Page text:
Kanta Donnegan - Kapi Piti Tjuntjun - 137 x 110 cm - 18-79 (sold)

Kanta Donnegan - Kapi Piti Tjuntjun - 137 x 110 cm - 18-79
Kanta Donnegan - Kapi Piti Tjuntjun - 137 x 110 cm - 18-79

Kanta Donnegan - Kapi Piti Tjuntjun - 137 x 110 cm - 18-79 (sold)

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Artiste : Kanta Donnegan

Titre de l'œuvre : Kapi Piti Tjuntjun

Format : 137 x 110 cm

Provenance et certificat : centre d'art aborigène du Spinifex Art Project

Référence de cette peinture : 18-79

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Explications pour cette œuvre :

Kanta (1944) has painted the Minyma Tjuta or Seven Sisters story as it passes through her homeland area Tjuntun. The Minyma Tjuta story is a powerful and pertinent story to women right across the Western Desert. In this story several women are travelling across country while being pursued by a lustful oder man who wants to catch himself a wife. In Spinifex country where the women have been present there will be a significant landmark or change in geographic terrain. Kanta has represented the women by the semi circular motif where they are siting down eating bush foods. The larger roundalls are the rockholes across Spinifex country in particular Tjuntun, Pirapi, Karnka, Upinya, Tjarki and Mamutu. The women finally left this area and headed north to a significant womens site called Tjintirkara. Nyiiru continued to follow them.

Kanta was born circa 1944 in the gentle sand plain country of southern Spinifex between the Tjuntun and Unpun rock holes. The ubiquitous men’s tjukurpa, Wati Kutjara (Two Men) courses through the middle of Kanta's country on its way east to S.A. where it acts as the lynch pin for two other men’s tjukurpa heading to a common destination at Kaliwani (Lake Maurice).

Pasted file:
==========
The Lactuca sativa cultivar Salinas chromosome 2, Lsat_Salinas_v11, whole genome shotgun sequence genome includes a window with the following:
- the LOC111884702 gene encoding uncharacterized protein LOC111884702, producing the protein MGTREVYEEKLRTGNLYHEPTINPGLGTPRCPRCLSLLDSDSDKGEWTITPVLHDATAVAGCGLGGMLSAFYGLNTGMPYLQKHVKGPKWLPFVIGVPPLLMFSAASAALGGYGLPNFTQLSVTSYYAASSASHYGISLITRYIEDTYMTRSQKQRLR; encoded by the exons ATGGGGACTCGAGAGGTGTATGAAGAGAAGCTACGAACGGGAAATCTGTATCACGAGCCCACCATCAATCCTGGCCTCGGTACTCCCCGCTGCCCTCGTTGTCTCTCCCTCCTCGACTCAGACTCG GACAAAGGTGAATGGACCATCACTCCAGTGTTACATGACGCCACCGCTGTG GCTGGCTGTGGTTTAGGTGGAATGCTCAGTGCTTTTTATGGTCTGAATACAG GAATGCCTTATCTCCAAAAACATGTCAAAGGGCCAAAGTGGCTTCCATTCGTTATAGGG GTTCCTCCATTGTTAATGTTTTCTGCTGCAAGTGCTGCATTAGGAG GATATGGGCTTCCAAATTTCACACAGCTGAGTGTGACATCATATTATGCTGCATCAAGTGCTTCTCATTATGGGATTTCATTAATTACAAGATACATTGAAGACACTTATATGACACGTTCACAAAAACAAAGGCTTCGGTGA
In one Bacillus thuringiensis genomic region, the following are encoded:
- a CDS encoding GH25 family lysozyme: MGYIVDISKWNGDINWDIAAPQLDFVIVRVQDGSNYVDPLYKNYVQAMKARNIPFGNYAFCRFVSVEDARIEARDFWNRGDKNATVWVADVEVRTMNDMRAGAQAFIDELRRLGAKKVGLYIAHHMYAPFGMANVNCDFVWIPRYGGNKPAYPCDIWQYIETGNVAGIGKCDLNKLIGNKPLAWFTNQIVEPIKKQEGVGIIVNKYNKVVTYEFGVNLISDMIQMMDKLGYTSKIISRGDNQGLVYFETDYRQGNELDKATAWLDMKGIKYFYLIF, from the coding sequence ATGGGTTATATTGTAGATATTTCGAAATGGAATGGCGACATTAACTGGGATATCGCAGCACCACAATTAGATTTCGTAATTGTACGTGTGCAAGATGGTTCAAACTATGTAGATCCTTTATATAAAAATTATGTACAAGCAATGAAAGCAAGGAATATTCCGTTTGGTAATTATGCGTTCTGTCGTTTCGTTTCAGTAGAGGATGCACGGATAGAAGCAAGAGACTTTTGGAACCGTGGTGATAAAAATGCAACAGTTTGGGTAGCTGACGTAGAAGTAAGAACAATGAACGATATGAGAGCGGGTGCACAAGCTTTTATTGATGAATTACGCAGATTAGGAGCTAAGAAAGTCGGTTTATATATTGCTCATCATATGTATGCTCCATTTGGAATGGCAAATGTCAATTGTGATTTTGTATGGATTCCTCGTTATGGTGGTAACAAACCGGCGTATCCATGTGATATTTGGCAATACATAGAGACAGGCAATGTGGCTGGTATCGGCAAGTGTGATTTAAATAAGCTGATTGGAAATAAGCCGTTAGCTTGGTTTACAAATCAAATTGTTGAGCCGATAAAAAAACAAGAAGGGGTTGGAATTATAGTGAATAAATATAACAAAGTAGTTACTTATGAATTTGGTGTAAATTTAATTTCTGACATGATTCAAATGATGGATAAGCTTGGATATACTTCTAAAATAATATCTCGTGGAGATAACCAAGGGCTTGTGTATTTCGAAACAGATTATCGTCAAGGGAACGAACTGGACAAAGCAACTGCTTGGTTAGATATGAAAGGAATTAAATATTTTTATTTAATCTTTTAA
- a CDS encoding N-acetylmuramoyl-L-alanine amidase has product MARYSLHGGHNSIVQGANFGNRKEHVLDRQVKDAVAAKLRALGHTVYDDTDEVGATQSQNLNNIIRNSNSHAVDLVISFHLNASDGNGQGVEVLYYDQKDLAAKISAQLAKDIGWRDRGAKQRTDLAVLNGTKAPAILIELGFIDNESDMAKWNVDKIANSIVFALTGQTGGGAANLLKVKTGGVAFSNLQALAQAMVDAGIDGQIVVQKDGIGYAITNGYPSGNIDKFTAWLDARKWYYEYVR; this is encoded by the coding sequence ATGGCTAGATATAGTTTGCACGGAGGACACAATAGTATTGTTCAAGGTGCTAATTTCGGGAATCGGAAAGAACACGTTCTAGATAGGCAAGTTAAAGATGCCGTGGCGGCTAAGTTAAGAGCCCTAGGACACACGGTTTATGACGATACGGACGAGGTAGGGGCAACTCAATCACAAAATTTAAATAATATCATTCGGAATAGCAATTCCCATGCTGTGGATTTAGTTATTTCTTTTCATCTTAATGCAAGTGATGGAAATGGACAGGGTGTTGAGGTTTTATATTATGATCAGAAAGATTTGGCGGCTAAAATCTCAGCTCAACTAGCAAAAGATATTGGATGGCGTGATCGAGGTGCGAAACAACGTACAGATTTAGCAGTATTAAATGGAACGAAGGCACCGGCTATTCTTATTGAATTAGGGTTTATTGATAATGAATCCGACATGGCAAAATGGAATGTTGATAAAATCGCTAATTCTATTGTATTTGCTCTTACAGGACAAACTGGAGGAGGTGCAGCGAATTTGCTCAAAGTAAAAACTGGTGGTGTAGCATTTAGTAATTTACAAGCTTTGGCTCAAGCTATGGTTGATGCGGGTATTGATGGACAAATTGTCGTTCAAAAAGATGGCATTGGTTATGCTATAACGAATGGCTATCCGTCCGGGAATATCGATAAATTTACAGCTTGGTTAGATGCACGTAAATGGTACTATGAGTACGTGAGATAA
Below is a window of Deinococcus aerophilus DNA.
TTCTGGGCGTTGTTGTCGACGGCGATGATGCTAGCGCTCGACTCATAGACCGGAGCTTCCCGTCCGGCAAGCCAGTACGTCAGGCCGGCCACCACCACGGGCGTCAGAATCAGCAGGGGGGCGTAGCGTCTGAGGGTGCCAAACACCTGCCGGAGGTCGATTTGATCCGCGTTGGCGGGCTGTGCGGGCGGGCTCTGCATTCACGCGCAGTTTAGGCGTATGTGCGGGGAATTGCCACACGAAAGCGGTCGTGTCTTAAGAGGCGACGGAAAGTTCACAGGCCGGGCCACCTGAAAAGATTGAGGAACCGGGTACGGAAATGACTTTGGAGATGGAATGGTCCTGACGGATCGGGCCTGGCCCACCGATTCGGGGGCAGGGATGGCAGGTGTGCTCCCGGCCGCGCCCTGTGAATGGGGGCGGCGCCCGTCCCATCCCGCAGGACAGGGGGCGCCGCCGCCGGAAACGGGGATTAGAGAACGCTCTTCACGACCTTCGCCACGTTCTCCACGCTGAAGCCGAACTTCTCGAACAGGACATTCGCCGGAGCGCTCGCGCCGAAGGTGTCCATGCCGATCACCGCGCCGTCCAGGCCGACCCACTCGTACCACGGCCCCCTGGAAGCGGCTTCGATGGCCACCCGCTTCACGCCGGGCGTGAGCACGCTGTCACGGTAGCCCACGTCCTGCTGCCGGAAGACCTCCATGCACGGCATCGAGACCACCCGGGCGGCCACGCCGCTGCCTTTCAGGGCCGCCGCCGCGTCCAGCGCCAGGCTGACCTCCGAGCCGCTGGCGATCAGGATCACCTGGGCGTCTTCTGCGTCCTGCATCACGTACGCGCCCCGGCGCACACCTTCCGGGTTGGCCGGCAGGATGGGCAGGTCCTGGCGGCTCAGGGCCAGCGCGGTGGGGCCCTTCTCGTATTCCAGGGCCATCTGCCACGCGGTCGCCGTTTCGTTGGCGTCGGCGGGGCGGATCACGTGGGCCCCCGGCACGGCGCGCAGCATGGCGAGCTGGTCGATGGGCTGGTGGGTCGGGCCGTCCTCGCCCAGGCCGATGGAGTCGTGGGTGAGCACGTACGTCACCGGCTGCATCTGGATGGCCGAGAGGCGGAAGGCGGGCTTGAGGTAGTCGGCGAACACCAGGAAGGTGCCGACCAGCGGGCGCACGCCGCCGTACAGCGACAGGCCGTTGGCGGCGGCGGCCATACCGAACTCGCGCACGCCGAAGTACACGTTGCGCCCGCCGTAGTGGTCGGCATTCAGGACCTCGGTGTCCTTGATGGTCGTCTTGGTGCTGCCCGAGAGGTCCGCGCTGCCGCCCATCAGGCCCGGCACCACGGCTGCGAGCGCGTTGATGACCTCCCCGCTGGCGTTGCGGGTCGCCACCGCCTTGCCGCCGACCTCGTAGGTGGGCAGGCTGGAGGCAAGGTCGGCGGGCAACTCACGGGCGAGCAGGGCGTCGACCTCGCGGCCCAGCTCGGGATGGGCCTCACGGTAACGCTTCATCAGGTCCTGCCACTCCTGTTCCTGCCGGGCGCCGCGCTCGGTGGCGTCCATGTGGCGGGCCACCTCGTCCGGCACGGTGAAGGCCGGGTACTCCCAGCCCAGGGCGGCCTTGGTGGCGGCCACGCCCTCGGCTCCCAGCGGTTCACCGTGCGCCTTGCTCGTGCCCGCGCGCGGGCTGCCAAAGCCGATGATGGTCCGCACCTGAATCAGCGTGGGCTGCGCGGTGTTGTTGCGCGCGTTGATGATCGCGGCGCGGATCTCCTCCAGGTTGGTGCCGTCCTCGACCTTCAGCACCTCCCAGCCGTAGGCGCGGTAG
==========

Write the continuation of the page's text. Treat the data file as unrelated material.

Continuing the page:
Kanta went into Cundeelee Mission in the late 1950s sweep a young married woman without children. Kanta had one son and three daughters by her first husband (dec.) in Cundeelee and returned to Spinifex in the first wave of resettlers in 1984. Apart from attending the odd exhibition or women’s trip to the outside Kanta has not left the desert lands since. Several years after the Rictor family came in from northern Spinifex she married one of the sons, Ian - her kuri pikitja, often translated as “promised one”. As if forged by the early years in her country Kanta is gentle soul and has assiduously painted with the Spinifex Art Project since representing her country in the women’s native title painting in 1997. Kathleen has painted on most of the women’s collaboratives.

Her artworks are in the following prestigious collections :

Collection Prince Stefan Of Liechtenstein, Embassy Of Liechtenstein In Germany.(Womens Collaborate)
Museum Of Western Australia
The Corrigan Collection, Australia. (Womens Collaborative)
The Lepley Collection, Perth, Western Australia. (Womens Collaborative)
The National Gallery Of Victoria, Melbourne, Vic. (Womens Collaborative)
The Sims Dickson Collection, Nsw (Collaborative With Ngalpingka Simms)
Artbank, Australian Government Collection. Australia.
Parliament House Art Collection, Canberra, Act (Womens Collaborative)
Art Gallery Of South Australia, Adelaide, South Australia (Womens Collaborative)

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